A Big Ask (Continued from post one.)
And they had done well, fixing up a small, ruined cottage for themselves and helping others in the community in any way they could. They were well
liked and after the two month trial period, they had recently been voted in as permanent members of the community. But I’d never found out what Jan
had done before the disaster unfolded in all its awful, unimaginable magnitude.
“I have no idea, Jan. I’ve seen you lumberjacking, laying bricks, picking fruit, digging ditches, playing the piano and singing, but -- ” I
shrugged. “I simply have no idea.”
He sighed and seemed to sag a little. “I never tell anyone before. I thought that if you know -- if anyone know -- then maybe it will be very bad
Another pause. I waited. Anna gave me a look and I could see deep pain in her eyes.
After maybe half a long minute Jan went on, “I was a geologist. I worked for -- I worked for Royal Dutch Shell.”
“Shell,” I echoed.
“Yes. Shell. And I was -- I was very good at my job. And when the disaster happened and all the attempts to stop the oil and gas were not working
and all was only worse and worse, I was with other experts who they ask to go to the Gulf, to see if we can do it anything, find maybe some
“So -- this was before the final, great explosion?”
“Yes. But I was there, only little while before that very terrible day. And it was only when we are in that region -- only then we discover about
this radiation, how it is so high, so much more radiation than ever known for any leaking of oil and gas like this.”
“Oh my god…”
“Yes, I said this also,” Jan nodded, not a hint of irony in his tones. He was now very matter of fact, as if he were talking about someone else.
“And so we were exposed. To this radiation.”
I saw Anna’s hand tightening on his and at a subtle nod from her husband she continued for him, “We thought that maybe he was lucky and did not
get too much radiation. But Jan began to feel very unwell. It was several weeks ago, not very long after we arrived here. But we knew that we must be
good workers and be useful. So he worked every day and if he was sick then he rested only as much as he needed to rest, and then he worked
“It was -- It has been very hard,” he said simply.
“We thought he had a virus or something. But Jan is never sick like this and every day he was more and more tired, and he was getting dizzy and had
trouble to see well sometimes, and also such terrible headaches… So -- so two weeks ago we took a carriage to the city and we found a doctor. He was
very kind and he promised to tell no-one that Jan had worked for -- for an oil company. He sent us to his old friend who is a specialist. It is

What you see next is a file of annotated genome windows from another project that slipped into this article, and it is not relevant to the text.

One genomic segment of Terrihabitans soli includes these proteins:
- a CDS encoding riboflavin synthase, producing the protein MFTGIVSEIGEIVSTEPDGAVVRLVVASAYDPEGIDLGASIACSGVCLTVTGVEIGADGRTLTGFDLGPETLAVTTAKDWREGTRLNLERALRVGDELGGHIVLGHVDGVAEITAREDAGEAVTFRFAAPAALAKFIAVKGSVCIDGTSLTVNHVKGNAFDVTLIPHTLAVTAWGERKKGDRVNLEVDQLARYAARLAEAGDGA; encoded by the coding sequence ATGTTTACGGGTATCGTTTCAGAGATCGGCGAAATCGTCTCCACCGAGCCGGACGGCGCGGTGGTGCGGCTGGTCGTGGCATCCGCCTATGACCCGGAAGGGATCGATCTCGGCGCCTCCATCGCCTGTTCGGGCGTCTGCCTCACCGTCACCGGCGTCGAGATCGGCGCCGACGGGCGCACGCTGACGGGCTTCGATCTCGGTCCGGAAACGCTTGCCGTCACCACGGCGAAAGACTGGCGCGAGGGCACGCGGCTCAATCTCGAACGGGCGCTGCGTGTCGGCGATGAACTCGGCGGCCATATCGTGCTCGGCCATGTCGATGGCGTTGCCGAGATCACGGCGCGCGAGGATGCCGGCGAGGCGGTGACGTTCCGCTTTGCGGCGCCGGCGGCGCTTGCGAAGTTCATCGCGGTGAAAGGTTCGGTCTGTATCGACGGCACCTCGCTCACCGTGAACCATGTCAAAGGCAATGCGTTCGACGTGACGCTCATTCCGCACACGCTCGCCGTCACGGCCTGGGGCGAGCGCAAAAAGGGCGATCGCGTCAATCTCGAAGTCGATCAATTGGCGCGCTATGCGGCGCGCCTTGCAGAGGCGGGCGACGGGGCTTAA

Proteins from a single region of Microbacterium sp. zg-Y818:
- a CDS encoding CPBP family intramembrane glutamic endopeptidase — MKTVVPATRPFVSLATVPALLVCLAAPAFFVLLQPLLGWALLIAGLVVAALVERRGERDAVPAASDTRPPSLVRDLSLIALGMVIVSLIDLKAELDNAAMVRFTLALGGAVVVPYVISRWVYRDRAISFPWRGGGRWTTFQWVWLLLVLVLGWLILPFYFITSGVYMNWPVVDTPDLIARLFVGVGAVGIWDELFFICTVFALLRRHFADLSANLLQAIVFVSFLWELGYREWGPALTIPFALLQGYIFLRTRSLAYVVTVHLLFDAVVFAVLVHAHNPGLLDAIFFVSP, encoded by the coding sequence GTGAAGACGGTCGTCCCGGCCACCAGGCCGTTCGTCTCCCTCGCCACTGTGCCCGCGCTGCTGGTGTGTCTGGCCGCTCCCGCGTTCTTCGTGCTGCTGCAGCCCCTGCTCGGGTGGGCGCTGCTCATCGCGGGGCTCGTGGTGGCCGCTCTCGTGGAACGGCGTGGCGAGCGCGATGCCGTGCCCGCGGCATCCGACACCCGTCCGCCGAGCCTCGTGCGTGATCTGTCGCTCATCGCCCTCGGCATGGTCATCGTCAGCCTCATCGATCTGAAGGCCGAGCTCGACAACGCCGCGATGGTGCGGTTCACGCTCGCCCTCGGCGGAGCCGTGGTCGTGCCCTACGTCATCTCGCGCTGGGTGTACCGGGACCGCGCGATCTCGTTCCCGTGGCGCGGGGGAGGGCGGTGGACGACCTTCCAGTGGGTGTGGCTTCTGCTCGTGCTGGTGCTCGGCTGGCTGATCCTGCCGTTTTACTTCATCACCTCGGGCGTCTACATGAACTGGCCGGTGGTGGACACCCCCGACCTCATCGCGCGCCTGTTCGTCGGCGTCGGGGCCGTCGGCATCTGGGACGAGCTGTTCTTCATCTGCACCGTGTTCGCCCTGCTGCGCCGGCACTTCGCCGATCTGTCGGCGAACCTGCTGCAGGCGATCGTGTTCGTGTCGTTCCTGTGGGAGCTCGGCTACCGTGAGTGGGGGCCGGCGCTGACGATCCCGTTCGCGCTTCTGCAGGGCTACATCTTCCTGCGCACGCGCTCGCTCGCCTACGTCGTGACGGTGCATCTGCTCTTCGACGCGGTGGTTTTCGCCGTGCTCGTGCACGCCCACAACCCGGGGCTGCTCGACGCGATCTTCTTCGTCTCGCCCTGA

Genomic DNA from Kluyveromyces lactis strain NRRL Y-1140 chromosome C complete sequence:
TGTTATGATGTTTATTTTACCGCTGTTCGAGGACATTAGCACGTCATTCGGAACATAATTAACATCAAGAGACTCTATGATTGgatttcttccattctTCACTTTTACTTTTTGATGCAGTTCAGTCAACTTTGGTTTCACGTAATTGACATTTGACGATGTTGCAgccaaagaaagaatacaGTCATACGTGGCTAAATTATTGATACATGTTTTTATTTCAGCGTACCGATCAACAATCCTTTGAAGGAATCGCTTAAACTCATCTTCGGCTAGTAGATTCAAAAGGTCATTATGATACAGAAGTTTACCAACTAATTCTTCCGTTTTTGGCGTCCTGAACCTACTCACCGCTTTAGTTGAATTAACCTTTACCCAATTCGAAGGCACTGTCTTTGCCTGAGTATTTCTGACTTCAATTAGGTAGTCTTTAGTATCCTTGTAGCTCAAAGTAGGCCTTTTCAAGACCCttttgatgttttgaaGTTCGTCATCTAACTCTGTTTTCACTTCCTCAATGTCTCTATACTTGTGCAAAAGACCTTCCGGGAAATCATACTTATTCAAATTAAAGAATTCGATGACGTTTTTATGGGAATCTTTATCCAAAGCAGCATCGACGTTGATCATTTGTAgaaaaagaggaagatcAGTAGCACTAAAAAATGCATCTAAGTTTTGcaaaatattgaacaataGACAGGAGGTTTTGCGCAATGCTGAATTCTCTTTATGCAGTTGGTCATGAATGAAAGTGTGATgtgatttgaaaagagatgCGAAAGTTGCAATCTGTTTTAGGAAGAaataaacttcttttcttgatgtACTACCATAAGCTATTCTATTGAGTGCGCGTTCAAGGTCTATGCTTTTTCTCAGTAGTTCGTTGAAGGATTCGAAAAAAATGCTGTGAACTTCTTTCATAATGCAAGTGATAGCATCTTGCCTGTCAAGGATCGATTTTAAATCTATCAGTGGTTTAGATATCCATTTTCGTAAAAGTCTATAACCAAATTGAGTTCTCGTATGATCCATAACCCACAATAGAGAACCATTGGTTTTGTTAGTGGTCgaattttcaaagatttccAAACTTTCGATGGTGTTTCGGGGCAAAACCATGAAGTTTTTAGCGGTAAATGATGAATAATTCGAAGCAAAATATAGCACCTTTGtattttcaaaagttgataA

difficult with almost no electricity, but he has some solar panels and he was able to do some special tests, and -- and --”
Suddenly, she began to cry.
Jan moved closer to her on the bench and held her. Neither of them spoke. I got up and went to stand in the doorway that led off the kitchen to my
workshop and just allowed them their grief. As I looked at all the tools I’d gathered, at all the cabinets and shelves and other work I had
underway, I understood exactly what their “big ask” was.
Trying to stay detached, I itemized what I’d need for the task. I had enough planks. Good solid oak, well seasoned, a bit over six feet long, nice
straight grain. Unlike many of his countrymen, Jan wasn’t all that tall, so they would still be long enough after I’d cut them and squared them
off. And I could get the nails and screws tomorrow, and some stain to give the wood a nice tone. Beeswax would do fine for the polishing and I still
had some in stock. Yes, I could get it done fairly soon.
After a while, I felt their presence beside me. Jan’s voice barely held back his pain.
“I -- have to be buried, you see. In our religion, it is against our belief to be -- be cremated.”
“I understand.” I wasn’t Jewish but I knew something of their customs.
Then Anna asked simply, “Can -- can you make it for us? We have so little to barter…”
I also understood that they didn’t want me to use my working time to make this coffin without them paying. Work, in its myriad, honorable forms,
meant food and shelter and a place in the community. Work meant safety and security and friendship. “We can arrange a barter, Anna. It’s no
problem. You can do things for people who will do things for me.”
It had to be this way. Small gifts were special these days. Anything larger needed to be paid for. We all knew that.
But I also knew one other thing for sure. I would set the price very low.